The truly part is important because we can’t always trust our most obvious or immediate emotional reactions. A huge body of research on the role of the “gut instinct” or “snap judgments” in decision-making has shown that these reactions can be useful, but they are prone to many biases. If we simply follow our first emotions all the time, we are likely to wind up giving into irrational fears, avoiding risk, and judging people based on unfair stereotypes.

We are also likely to mistake our emotional reactions to second-hand information for our own inner voice. A tsunami of opinions and information bombards us every day, not only from the people around us but also from social media, advertisements, news, and countless other external sources. It can become difficult to distinguish our true feelings about our own first-hand experiences from what we think we should feel, or how we feel about how other people feel. You see other people wanting something – a certain look, or job, or family, or whatever – and if you relate to those people in some way, maybe you think you want it too.

This was the force that led me to hang on to a decision that had clearly not panned out. Not only was I blind to my body’s emotional signposts, but I was also highly attuned to external signals about my decisions. They came from every corner – my family, my friends, my professors, my students, even strangers – and I let all the noise in. Their voices overpowered and confused my already weak inner voice, leaving me without a reliable compass to my own emotions.

So even when I noticed a nagging dissatisfaction, I held on to engineering anyway. Why? Because I was good at it, because it was useful, because it would pay well, because it impressed people, because I was too far along to quit now, because I was fighting the prejudice against women in science…all messages that came from others, not from within.

Ignore the “easy” way out

My time in consulting began in much the same way as my academic career. When it came time to decide what to do after my PhD, I felt an inner crisis coming on. Instead of giving into the storm and letting it take me in the direction I needed to go, I dragged myself desperately away from the vortex. I read more books, interviewed working professionals, sought advice from career coaches, imitated my peers, and ended up saying yes to the first thing that worked out.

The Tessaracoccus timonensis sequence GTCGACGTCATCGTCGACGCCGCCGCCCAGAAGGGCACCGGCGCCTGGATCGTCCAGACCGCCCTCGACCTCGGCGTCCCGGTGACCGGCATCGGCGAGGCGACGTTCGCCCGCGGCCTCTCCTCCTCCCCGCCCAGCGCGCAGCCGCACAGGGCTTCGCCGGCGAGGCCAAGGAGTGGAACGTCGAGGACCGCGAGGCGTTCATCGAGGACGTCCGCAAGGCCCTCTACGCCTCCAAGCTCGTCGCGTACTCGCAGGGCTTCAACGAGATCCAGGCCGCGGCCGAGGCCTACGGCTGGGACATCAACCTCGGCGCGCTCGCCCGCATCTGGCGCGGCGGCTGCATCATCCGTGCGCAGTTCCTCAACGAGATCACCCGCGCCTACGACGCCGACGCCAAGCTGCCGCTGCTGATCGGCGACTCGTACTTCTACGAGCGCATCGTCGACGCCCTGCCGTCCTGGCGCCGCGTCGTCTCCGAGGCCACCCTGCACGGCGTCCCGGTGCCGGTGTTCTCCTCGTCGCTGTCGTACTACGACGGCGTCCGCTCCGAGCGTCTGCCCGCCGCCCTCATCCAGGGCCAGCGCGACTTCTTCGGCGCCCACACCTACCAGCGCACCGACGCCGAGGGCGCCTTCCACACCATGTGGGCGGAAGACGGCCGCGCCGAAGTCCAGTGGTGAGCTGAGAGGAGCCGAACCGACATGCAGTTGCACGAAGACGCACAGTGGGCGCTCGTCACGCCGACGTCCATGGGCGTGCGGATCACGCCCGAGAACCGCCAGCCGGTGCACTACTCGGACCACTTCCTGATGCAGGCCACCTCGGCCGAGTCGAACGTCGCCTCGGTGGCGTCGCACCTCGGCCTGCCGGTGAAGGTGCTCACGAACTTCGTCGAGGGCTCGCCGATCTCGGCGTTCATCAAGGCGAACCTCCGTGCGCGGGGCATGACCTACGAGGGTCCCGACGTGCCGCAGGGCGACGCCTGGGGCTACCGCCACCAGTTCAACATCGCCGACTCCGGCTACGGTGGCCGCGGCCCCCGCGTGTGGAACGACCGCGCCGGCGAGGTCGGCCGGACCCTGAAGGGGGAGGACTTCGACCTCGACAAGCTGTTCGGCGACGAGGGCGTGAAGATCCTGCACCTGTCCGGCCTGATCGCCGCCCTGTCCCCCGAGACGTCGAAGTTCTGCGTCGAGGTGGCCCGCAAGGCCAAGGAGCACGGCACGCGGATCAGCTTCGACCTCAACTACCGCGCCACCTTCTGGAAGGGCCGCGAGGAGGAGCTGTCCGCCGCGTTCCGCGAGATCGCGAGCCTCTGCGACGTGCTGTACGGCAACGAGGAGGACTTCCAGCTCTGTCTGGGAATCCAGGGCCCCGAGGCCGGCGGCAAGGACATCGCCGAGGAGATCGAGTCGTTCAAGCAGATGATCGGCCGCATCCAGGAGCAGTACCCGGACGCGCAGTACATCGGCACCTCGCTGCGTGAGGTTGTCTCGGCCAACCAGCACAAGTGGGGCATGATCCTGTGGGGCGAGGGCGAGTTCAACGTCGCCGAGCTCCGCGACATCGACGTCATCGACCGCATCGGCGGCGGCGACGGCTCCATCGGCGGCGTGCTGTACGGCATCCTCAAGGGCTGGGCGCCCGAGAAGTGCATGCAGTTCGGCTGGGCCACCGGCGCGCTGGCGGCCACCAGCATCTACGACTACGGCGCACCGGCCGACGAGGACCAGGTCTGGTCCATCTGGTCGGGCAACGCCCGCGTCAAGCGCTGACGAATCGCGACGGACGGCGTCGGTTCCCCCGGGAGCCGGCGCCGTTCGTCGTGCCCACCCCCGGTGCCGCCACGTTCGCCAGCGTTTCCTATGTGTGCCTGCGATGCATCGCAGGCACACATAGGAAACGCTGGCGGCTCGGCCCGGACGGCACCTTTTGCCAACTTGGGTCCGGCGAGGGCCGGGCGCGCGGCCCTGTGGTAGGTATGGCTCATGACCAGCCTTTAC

Even though I found the lifestyle – long hours, weekly travel, fancy restaurants, and endless meetings – vaguely revolting, I convinced myself to give it a try. After all, other people dreamed of this job, everyone said it was an amazing opportunity, and they told me that I would be a star at it. The thing is, no one becomes a star at something they find vaguely revolting. At least, not for very long.

So in leaving that job, I left behind a long legacy of decisions made without respect for my inner voice, and I made room for greater sensitivity and confidence in myself.

You don’t have to upend your life to do the same. Sometimes it’s better to start with the small, everyday decisions, especially if you have made commitments to others who would be affected by a big change. The thing to remember is that following your inner voice will not feel easy – it will feel scary and different, but also liberating. You will not immediately find yourself in a paradise of perfect satisfaction. In fact, you may struggle for a while to find clarity. But in time, it will lead you to create a life that is true to yourself.